Introduction: A Pickle

Introduction to In Play

A Pickle

I’m driving through the creepy forests outside Redmond, WA, feeling that very particular anxiety of being lost for awhile. I left the paved arterial for (what I hoped) was the correct turn, and the cratered gravel road dumps me at a house that’s somehow too modern to be this far out. It was ReSTART, America’s first inpatient treatment program for “problematic” gamers and internet users.
I’d met the brains behind ReSTART: Hilarie Cash, PhD, a few months prior. We were carpooling from Redmond to Portland in her humble teal sedan. She wasn't yet appearing on The Daily Show, Rock Center, Fox News, and so on, billed as Co-Founder of ReSTART. Nor was she yet, I don't believe, charging five figures per patient. That day, we were just off to Oregon, to talk about “Pathologic Computer Use” for our mutual friend Dr. Block.

Hilarie seemed to especially enjoy the breadth and grit of my anecdotes for the fringe element in gaming. The schizophrenic BDSM romances between online friends, the Mexican barmaids who used their orc rogues to tease salacious Baja fishermen, violent Russian citizens dodging mandatory Army service by living in America on expired student visas. Then there was me. Twenty six, living with a nineteen-year-old woman I’d met in the World of Warcraft, recently hired to teach ethics at a college for game developers.
Back at ReSTART’s grand opening, Hilarie greets me warmly at the door. She’s nearly sixty, tall and stout. Her bouncing white curls still show a fair trace of red, and her clothes and jewelry billow freely around her. A little sign asks me to turn off my cellphone. The classy spread inside includes hand-cut prosciutto, a fondue fountain spilling a constant stream of warm chocolate, all surrounded by red ripe strawberries. Outside, there’s a treehouse dolled up to look like high-fantasy elven architecture. I’m told they use it for group therapy. There are daybeds, hammocks, and baby goats wander in a little pen. I talk awhile with Ben, the young, skinny gamer who’d been the first of Hilarie’s students. He seems chuffed to be the self-proclaimed “addict” for Time magazine’s ReSTART feature, apparently their crew had visited earlier in the day. He points at the goat pen and says, “Sometimes, we’re not sure how, they get out.”
In 2009, the reSTART website listed the cost of attendance at around twenty grand. In 2013, articles often report attendees leaving with significantly more out-of-pocket debt. For a 45-day group retreat, I’ve heard mixed reviews on whether that’s fair.

At one point, with the evening winding down, I sit down opposite to Hilarie and her business partner Cosette. They ask if I’d be comfortable publically endorsing reSTART. Maybe approach some of the big local tech firms about creating scholarships for treatment. I could always take a stay myself, they say, free of charge. I’d have to be serious about my abstinence of course.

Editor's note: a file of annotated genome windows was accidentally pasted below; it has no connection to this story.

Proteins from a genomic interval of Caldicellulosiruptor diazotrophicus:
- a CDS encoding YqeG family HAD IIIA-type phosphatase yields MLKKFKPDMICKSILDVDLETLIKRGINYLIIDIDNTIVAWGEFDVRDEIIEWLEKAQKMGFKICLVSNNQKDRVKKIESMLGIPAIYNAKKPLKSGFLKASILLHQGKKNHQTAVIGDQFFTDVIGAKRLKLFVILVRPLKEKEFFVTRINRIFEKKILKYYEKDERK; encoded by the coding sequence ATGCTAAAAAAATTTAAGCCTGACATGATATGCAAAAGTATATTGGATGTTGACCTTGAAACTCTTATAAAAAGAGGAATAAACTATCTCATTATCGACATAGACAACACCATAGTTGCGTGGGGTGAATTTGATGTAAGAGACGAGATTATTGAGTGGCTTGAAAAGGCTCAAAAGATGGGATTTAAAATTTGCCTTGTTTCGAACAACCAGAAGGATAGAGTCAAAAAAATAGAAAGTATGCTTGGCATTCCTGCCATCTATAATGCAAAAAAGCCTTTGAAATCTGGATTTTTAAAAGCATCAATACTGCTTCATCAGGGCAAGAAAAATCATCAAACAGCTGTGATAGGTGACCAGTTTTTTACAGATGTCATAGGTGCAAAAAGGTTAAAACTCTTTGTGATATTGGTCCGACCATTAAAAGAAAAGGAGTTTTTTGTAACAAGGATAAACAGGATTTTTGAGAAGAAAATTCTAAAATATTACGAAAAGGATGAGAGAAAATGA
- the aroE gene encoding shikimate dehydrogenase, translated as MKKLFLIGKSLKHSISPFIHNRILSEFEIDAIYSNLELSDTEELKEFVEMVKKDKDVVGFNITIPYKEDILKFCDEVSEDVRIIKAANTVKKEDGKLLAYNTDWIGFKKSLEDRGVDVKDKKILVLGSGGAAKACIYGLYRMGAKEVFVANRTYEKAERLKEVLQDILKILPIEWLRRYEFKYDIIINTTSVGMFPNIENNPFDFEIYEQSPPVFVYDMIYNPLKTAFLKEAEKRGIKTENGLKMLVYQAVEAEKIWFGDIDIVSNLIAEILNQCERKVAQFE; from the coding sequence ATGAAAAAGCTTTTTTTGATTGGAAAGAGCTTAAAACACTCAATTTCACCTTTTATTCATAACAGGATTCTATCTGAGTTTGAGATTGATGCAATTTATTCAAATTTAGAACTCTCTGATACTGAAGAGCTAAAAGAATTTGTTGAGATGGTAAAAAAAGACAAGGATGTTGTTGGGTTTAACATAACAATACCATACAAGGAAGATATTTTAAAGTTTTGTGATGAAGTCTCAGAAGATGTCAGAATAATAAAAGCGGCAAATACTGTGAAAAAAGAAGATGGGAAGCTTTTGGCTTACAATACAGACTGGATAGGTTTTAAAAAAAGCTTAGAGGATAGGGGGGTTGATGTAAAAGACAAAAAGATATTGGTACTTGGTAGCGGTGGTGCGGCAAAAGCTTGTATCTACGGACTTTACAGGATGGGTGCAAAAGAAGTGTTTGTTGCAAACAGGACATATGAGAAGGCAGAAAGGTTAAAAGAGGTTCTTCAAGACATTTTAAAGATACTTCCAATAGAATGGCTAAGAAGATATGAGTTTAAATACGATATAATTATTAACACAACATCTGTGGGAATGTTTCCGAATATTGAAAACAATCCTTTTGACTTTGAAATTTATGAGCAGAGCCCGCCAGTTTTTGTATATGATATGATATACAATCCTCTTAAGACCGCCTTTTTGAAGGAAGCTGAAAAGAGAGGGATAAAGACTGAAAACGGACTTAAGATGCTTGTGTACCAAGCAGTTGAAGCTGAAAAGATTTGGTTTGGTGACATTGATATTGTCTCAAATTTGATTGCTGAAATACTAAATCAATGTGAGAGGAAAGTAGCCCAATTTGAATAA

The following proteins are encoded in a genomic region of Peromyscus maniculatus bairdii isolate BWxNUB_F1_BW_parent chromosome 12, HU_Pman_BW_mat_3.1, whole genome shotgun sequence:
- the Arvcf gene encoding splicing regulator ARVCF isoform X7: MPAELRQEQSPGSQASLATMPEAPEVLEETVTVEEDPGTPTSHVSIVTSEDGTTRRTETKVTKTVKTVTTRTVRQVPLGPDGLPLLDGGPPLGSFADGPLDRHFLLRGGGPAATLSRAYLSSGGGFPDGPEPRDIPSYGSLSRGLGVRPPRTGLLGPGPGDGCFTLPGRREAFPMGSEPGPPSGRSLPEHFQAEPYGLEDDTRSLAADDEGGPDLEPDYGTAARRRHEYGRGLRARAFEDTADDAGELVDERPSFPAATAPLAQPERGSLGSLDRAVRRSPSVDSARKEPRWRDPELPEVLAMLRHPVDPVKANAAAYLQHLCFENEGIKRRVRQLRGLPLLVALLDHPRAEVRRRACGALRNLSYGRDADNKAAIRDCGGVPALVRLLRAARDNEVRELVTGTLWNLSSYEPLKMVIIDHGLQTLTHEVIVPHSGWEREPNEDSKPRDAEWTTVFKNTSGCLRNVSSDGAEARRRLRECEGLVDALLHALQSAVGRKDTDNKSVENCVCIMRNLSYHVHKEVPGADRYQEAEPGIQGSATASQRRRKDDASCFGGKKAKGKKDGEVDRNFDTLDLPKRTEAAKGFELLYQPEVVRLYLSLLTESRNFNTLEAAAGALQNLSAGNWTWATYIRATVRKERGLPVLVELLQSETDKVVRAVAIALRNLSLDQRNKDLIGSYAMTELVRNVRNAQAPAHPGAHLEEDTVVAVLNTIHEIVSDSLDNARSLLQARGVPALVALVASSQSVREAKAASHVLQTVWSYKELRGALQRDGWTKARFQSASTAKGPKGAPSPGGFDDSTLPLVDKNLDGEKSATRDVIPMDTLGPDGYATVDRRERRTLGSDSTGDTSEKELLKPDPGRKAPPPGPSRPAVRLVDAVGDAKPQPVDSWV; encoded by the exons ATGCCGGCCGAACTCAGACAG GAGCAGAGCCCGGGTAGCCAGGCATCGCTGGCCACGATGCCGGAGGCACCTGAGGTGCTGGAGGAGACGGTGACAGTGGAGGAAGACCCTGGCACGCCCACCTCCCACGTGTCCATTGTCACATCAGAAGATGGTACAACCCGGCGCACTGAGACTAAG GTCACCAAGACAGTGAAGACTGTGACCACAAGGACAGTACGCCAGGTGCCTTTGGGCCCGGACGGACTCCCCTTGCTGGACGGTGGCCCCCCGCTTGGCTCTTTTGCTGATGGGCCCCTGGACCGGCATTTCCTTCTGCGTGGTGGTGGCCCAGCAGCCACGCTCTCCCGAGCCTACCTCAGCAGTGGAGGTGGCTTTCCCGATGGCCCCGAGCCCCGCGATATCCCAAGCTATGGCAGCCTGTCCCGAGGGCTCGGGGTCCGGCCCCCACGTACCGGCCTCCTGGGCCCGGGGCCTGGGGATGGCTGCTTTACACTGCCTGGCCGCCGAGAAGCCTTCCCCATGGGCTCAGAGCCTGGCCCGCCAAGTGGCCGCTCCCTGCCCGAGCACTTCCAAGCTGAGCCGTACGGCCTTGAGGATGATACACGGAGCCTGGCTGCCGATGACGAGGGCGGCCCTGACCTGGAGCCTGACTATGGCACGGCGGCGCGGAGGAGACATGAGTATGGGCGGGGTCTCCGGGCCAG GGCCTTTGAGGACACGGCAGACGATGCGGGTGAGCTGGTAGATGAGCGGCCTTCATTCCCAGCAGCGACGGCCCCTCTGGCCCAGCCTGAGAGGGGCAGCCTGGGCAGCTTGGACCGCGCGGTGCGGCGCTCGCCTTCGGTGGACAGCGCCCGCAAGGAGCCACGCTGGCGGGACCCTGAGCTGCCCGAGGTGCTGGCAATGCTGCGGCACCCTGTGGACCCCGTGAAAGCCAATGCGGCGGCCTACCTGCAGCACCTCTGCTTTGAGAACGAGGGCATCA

I take a long moment – check myself – and measure my response.
I don’t, for instance, mention my reservations about abstinence-based recovery for technology. I understand it can do great things for alcoholics and heroin junkies. The stand-up comedian Russell Brand – outspoken about his heroin use – is an inspired writer and speaker on the necessity of abstinence. In his Guardian piece My Life Without Drugs, he recounts re-watching the video of his younger, strung-out self. “…what is surprising is that my reaction is not one of gratitude for the positive changes I've experienced but envy at witnessing an earlier version of myself unencumbered by the burden of abstinence. I sat in a suite at the Savoy hotel, in privilege, resenting the woeful ratbag I once was, who, for all his problems, had drugs. That is obviously irrational.”
Sitting with Hilarie and Cosette, my reservations don’t stem from the belief that games represent some subordinate addiction, beneath drugs and alcohol. The compulsion to game had me slouching on hardwood floors over a massive, fifty-pound computer monitor in the game Star Wars Galaxies for nearly a full year. I’d stewed in my own trash, playing twenty hours a day, evading my harried parents like a withering shit ninja. The degree to which I was able to escape myself is something that I find enviable too, now and again. I agree with Brand, that the envy is both irrational and powerful. But part of me wanted so badly to believe that gaming was different. That I’d left my problems behind. That I was fine.
Games were just experiences, and the only way to abstain from all experience is to get locked in a room with a blindfold and a straightjacket. What I wanted, instead, was to be smart about experience. Learn to pick the good ones, avoid the bad, whether in games, life, wherever.

I didn’t have the tools. It must have been obvious. When I mention wanting to keep playing, wanting to balance games with everything else, Hilarie grins and says,
“It sounds like the pickle wants to go back to being a cucumber.”
Two months later I’d be broke, single, and living with my parents. Again.